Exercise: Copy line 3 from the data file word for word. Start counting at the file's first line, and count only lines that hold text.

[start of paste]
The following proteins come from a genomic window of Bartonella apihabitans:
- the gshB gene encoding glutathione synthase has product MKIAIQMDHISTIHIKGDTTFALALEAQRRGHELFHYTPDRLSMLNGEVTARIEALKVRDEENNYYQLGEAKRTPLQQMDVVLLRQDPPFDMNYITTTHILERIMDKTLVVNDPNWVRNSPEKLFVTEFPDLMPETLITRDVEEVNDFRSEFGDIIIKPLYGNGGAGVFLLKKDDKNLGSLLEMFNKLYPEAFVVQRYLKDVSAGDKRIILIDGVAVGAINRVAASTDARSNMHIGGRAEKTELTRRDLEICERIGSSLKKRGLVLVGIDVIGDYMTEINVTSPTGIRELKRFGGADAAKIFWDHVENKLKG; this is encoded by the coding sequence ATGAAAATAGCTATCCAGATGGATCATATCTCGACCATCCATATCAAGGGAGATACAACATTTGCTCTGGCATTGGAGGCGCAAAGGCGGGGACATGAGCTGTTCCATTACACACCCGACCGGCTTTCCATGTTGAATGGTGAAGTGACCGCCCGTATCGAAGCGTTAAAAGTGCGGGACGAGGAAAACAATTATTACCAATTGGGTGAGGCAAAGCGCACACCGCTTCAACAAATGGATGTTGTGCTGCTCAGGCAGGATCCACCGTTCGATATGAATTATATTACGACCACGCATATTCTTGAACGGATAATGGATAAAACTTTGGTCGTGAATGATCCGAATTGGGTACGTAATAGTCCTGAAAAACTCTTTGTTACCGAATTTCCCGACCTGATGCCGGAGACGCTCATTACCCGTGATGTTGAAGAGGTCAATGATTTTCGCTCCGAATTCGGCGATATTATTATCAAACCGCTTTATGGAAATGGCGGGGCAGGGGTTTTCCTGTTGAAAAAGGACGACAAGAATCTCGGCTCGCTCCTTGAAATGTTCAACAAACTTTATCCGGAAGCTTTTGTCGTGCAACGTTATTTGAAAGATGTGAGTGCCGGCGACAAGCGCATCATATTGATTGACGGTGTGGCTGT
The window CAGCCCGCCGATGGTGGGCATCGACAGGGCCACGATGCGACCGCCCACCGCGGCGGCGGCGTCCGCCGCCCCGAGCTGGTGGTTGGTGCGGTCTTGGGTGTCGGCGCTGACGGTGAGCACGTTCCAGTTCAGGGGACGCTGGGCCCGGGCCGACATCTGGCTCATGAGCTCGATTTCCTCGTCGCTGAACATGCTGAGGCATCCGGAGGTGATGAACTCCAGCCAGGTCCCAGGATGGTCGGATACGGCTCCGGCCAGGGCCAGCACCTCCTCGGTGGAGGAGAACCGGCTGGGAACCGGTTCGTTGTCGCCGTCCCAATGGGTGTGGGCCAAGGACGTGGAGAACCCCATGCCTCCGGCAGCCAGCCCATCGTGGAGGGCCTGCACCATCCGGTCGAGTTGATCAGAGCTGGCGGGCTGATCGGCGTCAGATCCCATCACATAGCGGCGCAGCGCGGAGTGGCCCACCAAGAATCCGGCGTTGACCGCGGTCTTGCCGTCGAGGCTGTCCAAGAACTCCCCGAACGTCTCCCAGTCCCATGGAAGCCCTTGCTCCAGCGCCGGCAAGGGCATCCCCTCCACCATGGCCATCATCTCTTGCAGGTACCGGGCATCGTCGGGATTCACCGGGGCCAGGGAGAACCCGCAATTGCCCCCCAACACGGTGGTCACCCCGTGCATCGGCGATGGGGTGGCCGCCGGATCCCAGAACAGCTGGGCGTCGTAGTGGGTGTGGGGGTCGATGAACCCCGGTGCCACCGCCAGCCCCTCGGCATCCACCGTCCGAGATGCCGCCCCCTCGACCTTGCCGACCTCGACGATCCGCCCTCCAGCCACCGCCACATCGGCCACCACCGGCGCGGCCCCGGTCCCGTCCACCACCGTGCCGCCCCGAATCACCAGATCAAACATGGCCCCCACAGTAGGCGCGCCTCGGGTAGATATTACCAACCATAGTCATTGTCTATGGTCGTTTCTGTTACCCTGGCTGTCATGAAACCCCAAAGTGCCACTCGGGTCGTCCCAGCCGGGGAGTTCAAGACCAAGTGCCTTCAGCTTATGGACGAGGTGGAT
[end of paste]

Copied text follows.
The window CAGCCCGCCGATGGTGGGCATCGACAGGGCCACGATGCGACCGCCCACCGCGGCGGCGGCGTCCGCCGCCCCGAGCTGGTGGTTGGTGCGGTCTTGGGTGTCGGCGCTGACGGTGAGCACGTTCCAGTTCAGGGGACGCTGGGCCCGGGCCGACATCTGGCTCATGAGCTCGATTTCCTCGTCGCTGAACATGCTGAGGCATCCGGAGGTGATGAACTCCAGCCAGGTCCCAGGATGGTCGGATACGGCTCCGGCCAGGGCCAGCACCTCCTCGGTGGAGGAGAACCGGCTGGGAACCGGTTCGTTGTCGCCGTCCCAATGGGTGTGGGCCAAGGACGTGGAGAACCCCATGCCTCCGGCAGCCAGCCCATCGTGGAGGGCCTGCACCATCCGGTCGAGTTGATCAGAGCTGGCGGGCTGATCGGCGTCAGATCCCATCACATAGCGGCGCAGCGCGGAGTGGCCCACCAAGAATCCGGCGTTGACCGCGGTCTTGCCGTCGAGGCTGTCCAAGAACTCCCCGAACGTCTCCCAGTCCCATGGAAGCCCTTGCTCCAGCGCCGGCAAGGGCATCCCCTCCACCATGGCCATCATCTCTTGCAGGTACCGGGCATCGTCGGGATTCACCGGGGCCAGGGAGAACCCGCAATTGCCCCCCAACACGGTGGTCACCCCGTGCATCGGCGATGGGGTGGCCGCCGGATCCCAGAACAGCTGGGCGTCGTAGTGGGTGTGGGGGTCGATGAACCCCGGTGCCACCGCCAGCCCCTCGGCATCCACCGTCCGAGATGCCGCCCCCTCGACCTTGCCGACCTCGACGATCCGCCCTCCAGCCACCGCCACATCGGCCACCACCGGCGCGGCCCCGGTCCCGTCCACCACCGTGCCGCCCCGAATCACCAGATCAAACATGGCCCCCACAGTAGGCGCGCCTCGGGTAGATATTACCAACCATAGTCATTGTCTATGGTCGTTTCTGTTACCCTGGCTGTCATGAAACCCCAAAGTGCCACTCGGGTCGTCCCAGCCGGGGAGTTCAAGACCAAGTGCCTTCAGCTTATGGACGAGGTGGAT